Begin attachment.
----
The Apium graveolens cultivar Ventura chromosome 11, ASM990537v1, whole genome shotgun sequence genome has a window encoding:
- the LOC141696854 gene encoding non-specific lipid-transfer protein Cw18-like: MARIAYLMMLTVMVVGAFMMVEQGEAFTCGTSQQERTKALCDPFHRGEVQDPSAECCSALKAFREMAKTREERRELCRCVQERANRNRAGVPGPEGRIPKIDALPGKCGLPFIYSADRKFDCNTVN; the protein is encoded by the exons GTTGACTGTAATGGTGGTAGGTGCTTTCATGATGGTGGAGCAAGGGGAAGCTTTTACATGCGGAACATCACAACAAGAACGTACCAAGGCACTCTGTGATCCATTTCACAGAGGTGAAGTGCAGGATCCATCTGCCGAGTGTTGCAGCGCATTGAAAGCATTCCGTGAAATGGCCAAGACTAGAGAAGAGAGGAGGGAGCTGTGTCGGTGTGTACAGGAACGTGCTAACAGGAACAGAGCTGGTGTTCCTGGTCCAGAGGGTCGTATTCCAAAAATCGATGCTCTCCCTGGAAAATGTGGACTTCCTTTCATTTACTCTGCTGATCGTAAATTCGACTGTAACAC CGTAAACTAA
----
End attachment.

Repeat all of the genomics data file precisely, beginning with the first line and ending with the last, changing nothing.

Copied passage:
The Apium graveolens cultivar Ventura chromosome 11, ASM990537v1, whole genome shotgun sequence genome has a window encoding:
- the LOC141696854 gene encoding non-specific lipid-transfer protein Cw18-like: MARIAYLMMLTVMVVGAFMMVEQGEAFTCGTSQQERTKALCDPFHRGEVQDPSAECCSALKAFREMAKTREERRELCRCVQERANRNRAGVPGPEGRIPKIDALPGKCGLPFIYSADRKFDCNTVN; the protein is encoded by the exons GTTGACTGTAATGGTGGTAGGTGCTTTCATGATGGTGGAGCAAGGGGAAGCTTTTACATGCGGAACATCACAACAAGAACGTACCAAGGCACTCTGTGATCCATTTCACAGAGGTGAAGTGCAGGATCCATCTGCCGAGTGTTGCAGCGCATTGAAAGCATTCCGTGAAATGGCCAAGACTAGAGAAGAGAGGAGGGAGCTGTGTCGGTGTGTACAGGAACGTGCTAACAGGAACAGAGCTGGTGTTCCTGGTCCAGAGGGTCGTATTCCAAAAATCGATGCTCTCCCTGGAAAATGTGGACTTCCTTTCATTTACTCTGCTGATCGTAAATTCGACTGTAACAC CGTAAACTAA